TCP Load Balancing with NGINX 1.9.0 and NGINX Plus R6

TCP load balancing is a powerful new feature in NGINX and NGINX Plus. It first debuted in NGINX Plus Release 5, and we’ve extended the feature with the recent release of NGINX Plus Release 6.

Now, in NGINX 1.9.0 we’ve added the core of the TCP load balancing feature to the open source product. We’ve devoted a great many person‑months to development and testing work, and it’s a good illustration of how development for the commercial product can support the open source product.

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Why Would a Web Server Need TCP Load Balancing?

NGINX is much more than a web server. It began life as a reverse proxy for HTTP traffic to accelerate other web servers. Over time it gained more and more features that offloaded work from the web servers it was accelerating, and NGINX is now a very complete and efficient open source combination of web server and caching/accelerating reverse proxy and application gateway.

NGINX is commonly used as the front end for busy websites – 44.9% of the 10,000 busiest sites use NGINX as their front end as of this writing. If NGINX is managing web traffic, it’s logical for it to act as a front end for other application traffic types as well, and that’s what the TCP load balancing feature provides for.

TCP load balancing can also benefit you when you use NGINX or NGINX Plus internally to proxy and load balance an application. Modern applications use a range of protocols, not all of which are HTTP-based. NGINX and NGINX Plus can be used to handle all of the internal traffic – MySQL load balancing is a good example.

How Do I Configure TCP Load Balancing?

TCP load balancing is configured in the stream configuration context. This context, like the http and mail contexts, enables you to configure one or more listen servers for TCP connections. Connections are forwarded to the upstream server group named by the proxy_pass directive. A load‑balancing algorithm is used to select one of the upstream servers (in this example, db1, db2, or db3):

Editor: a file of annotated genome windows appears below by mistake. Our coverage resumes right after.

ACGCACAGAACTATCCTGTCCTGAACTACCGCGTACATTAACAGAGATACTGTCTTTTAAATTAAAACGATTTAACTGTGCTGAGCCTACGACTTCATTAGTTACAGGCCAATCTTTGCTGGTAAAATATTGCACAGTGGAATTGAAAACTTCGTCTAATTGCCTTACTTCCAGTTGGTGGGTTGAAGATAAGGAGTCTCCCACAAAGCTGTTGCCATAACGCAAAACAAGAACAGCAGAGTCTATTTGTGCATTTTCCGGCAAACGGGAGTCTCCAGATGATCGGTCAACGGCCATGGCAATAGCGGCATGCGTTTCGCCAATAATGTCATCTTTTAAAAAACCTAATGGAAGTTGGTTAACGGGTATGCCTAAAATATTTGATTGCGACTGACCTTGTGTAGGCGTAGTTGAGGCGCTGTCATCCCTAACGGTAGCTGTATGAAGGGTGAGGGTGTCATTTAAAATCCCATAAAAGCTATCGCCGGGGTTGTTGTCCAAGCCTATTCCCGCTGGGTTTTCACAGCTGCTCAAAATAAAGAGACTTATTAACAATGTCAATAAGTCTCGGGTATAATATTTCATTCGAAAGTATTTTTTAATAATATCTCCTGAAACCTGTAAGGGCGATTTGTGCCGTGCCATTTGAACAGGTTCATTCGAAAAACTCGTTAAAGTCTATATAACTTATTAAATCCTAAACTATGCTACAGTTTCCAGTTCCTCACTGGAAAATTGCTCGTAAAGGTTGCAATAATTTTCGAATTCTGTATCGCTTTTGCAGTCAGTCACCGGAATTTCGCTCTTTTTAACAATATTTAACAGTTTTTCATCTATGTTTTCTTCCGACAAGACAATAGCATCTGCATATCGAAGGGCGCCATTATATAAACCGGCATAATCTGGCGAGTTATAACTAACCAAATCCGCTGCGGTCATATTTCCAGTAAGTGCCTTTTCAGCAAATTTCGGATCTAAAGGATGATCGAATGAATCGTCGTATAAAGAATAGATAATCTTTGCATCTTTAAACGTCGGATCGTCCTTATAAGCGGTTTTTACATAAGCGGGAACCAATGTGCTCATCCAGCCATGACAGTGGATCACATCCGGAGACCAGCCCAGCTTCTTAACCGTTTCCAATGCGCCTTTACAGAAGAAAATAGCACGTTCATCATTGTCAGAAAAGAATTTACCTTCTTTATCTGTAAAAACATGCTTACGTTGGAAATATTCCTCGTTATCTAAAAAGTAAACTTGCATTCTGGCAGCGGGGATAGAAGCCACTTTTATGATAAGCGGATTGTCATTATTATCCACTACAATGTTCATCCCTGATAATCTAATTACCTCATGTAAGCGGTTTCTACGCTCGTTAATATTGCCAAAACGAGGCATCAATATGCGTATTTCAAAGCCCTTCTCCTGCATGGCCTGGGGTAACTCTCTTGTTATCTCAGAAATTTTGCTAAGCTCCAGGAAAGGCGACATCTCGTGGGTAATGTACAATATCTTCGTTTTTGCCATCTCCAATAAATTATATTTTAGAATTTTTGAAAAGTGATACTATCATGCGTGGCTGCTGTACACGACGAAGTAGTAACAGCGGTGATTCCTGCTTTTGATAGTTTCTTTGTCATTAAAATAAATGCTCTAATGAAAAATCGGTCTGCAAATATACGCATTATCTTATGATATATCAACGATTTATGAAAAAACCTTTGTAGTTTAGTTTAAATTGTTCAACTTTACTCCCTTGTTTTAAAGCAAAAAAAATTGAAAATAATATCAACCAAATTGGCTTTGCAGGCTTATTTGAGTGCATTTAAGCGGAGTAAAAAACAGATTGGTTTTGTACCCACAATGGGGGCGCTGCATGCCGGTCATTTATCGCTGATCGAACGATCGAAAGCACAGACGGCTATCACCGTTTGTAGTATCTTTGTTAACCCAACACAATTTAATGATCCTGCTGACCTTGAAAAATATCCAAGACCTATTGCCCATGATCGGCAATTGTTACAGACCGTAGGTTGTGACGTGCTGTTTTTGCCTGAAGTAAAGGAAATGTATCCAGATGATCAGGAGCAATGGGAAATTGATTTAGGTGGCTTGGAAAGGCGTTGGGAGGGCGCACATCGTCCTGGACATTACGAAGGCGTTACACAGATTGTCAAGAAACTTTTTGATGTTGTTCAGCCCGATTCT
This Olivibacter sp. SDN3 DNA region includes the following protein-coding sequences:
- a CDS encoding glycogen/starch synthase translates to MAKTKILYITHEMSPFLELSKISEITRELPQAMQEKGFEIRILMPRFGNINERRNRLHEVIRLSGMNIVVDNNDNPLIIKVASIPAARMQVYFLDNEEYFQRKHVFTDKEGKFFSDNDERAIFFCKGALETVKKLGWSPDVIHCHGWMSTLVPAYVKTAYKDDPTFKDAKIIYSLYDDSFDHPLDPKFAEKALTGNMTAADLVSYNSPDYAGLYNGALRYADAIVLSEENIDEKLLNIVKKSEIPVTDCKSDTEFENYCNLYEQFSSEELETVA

stream {
    server {
        listen 3306;
        proxy_pass db;
    }

    upstream db {
        server db1:3306;
        server db2:3306;
        server db3:3306;
    }
}

This simple configuration employs the features in NGINX Plus R5, so the TCP Load Balancing in NGINX Plus R5 blog post is a good introduction. To learn how to configure all the R6 features, see TCP Load Balancing in the NGINX Plus Admin Guide and the reference documentation for the four stream modules:

What Does the Future Hold for TCP Load Balancing in NGINX and NGINX Plus?

Our plan for TCP load‑balancing features in NGINX and NGINX Plus follows the pattern we’ve established for HTTP proxying and load balancing:

nginx load balancing

Open source NGINX covers reverse proxying (accepting and forwarding traffic to an upstream server) and load balancing (choosing from a group of upstream servers based on a selection algorithm). If you’re prepared to build and support your own NGINX instances, you can pull in various third‑party modifications that implement advanced features not included in the standard NGINX distribution.

NGINX Plus covers reverse proxying and load balancing, and adds the features you see listed in the table for commercial application delivery controller (ADC) products, such as health checks, connection management, session persistence, remote configuration, and monitoring:

NGINX 1.9.0 NGINX Plus
Core features
Reverse proxy for HTTP and TCP Yes Yes
Load balancing (simple algorithms) Yes Yes
Connection retry on failure (passive monitoring) Yes Yes
SSL termination and encryption Yes Yes
Advanced ADC features
Some features might be available in third‑party modules All features are provided and
supported by NGINX, Inc.
Advanced load balancing algorithms Yes (Least Time algorithm)
Health checks Yes (HTTP and TCP)
Connection management Yes (HTTP and TCP)
Session persistence Yes (HTTP)
On‑the‑fly reconfiguration Yes (HTTP and TCP)
Live activity monitoring Yes (HTTP and TCP)

As we develop features in NGINX and NGINX Plus for HTTP load balancing, we’ll seek to develop equivalent features for TCP where possible, resulting in a consistent and predictable roadmap for both.

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To try out TCP load balancing with NGINX Plus for yourself, start your free 30‑day trial today or contact us for a live demo

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